(Bloomberg) — Russia’s war in Ukraine has made the now-treacherous waters of the southern Red Sea a vital global trade corridor for oil — especially Moscow’s own exports.
As Europe has shunned Russian barrels, it has increasingly relied on cargoes from the Middle East. Meanwhile, Moscow has boosted flows to Asia as it seeks outlets for its exports. That’s raised the movement of oil through the Red Sea, both northbound and southbound, by around 140%, to 3.8 million barrels a day.
The surge highlights the vulnerability of a key chokepoint for oil flows as global powers redraw the world’s energy trade map. In recent days, a major escalation of attacks on merchant ships by Yemen-based Houthi militants has caused companies including BP Plc and Equinor ASA to halt shipments and reroute vessels, with oil prices initially rising on the news.
Read: Houthi Attacks Start Shutting Down Red Sea Merchant Shipping
The incidents have prompted the US and its allies to establish a task force in the region to counter the attacks. But the strikes on shipping have also drawn attention to just how much oil is moving through the Red Sea and Suez Canal.
In the two months prior to its attack on Ukraine, Russia sent about 120,000 barrels a day of crude from its western ports to markets east of Suez, tanker-tracking data compiled by Bloomberg show. In the past six months, that figure has averaged 1.7 million barrels a day.
Over the same period, crude shipments from the Middle East to European countries have jumped from about 870,000 barrels a day to 1.3 million barrels a day.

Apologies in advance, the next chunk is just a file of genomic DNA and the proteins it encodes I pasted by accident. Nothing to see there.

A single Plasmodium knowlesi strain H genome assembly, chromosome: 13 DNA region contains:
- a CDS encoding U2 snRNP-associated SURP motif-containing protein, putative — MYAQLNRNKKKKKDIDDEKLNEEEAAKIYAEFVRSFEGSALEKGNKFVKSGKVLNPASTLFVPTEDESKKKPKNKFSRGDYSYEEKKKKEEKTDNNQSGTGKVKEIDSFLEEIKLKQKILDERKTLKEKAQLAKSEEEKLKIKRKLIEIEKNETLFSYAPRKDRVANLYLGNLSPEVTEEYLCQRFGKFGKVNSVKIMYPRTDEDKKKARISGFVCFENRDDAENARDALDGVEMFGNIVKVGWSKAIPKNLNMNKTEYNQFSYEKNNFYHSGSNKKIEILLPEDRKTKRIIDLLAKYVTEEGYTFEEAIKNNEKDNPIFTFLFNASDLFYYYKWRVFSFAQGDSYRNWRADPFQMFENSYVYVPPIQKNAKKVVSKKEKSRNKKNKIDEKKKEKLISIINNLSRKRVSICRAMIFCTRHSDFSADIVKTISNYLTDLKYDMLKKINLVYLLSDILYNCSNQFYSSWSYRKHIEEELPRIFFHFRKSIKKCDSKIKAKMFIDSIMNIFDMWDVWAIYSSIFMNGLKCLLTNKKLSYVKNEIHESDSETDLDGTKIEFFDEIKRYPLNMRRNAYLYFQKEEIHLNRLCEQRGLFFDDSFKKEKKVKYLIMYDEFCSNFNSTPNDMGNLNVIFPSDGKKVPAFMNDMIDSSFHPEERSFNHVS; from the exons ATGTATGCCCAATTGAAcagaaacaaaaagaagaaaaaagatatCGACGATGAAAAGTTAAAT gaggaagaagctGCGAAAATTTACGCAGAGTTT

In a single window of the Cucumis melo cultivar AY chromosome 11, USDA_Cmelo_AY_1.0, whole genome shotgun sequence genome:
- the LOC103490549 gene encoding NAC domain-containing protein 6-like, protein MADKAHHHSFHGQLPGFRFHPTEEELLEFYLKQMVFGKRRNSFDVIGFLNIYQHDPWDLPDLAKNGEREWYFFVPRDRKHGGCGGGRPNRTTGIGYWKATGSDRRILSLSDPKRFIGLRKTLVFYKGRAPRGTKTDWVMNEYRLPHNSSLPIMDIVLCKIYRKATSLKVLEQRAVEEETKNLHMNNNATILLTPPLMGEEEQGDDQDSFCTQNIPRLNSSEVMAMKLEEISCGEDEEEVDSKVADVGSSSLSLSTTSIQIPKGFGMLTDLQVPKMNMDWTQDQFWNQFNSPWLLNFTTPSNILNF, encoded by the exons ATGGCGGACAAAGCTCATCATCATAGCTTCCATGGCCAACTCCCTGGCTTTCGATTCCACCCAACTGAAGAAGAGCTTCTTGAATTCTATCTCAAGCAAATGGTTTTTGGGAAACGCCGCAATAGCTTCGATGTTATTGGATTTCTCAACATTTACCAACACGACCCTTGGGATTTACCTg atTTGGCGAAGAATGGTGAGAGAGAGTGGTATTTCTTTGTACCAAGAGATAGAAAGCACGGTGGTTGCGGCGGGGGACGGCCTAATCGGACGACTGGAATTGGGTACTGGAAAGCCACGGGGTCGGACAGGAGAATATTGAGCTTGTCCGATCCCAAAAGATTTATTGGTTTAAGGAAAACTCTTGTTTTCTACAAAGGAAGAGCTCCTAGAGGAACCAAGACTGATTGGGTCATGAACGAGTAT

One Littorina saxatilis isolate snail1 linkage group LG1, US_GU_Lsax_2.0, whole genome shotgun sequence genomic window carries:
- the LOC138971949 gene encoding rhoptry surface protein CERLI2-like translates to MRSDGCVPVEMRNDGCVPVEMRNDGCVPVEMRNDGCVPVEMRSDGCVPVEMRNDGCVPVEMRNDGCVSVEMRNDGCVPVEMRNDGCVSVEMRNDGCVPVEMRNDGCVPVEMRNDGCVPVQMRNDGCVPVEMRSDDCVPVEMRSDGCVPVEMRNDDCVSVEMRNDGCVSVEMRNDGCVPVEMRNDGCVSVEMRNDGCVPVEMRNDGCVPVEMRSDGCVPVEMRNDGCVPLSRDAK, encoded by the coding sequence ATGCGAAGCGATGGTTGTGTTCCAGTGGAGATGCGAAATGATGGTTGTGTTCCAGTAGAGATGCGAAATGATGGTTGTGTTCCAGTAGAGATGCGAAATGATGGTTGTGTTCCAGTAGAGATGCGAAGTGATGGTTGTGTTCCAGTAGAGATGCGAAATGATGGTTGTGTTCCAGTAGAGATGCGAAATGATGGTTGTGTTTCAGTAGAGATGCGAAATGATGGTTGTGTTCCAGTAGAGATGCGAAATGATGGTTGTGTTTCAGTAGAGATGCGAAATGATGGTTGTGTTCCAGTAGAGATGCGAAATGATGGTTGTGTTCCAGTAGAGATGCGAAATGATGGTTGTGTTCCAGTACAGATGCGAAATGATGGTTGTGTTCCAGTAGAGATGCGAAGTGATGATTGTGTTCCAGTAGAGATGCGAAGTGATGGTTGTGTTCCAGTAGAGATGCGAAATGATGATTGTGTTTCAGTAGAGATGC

Shipments of petroleum products through the Suez Canal have more than doubled since Russia began its invasion of Ukraine, according to information from analytics firm Kpler, compiled by Bloomberg.
During the same period in early 2022, shipments that eventually passed through the Suez Canal totaled 1.7 million barrels a day. From June 1 to the end of November this year, that figure had jumped to 3.5 million.
The jump was largest in cargoes of so-called clean petroleum products — such as gasoline, diesel and blending components — which went from 1.2 million to 2.3 million. Still, shipments of dirty products, including fuel oil, rose by more than half a million.
Companies in the European Union stepped back from Russian crude oil purchases shortly after the war began. The bloc imposed a crude embargo in December 2022 and followed it up with a prohibition on fuel imports two months later.
That’s forced Russia to send its oil on much longer journeys to buyers in China and India, making tanker safety in the Red Sea their problem too, in a way that it never has been before. Almost all of the crude shipped from Russia’s western ports needs to pass by the Red Sea coast of Yemen.
Russian vessels may not be directly at risk of attack from Houthi militants — after all, Russia and the Houthis are both being supported in their wars by Tehran. But that doesn’t rule out the risk of a ship carrying Russian oil being hit by mistake.
Most of the tankers carrying Russian crude are part of the huge shadow fleet of vessels that have been amassed to get around Western sanctions. The owners and insurers of those ships are often opaque, raising concerns about whether the tankers and their cargoes — including liabilities relating to any oil spills — are effectively uninsured.
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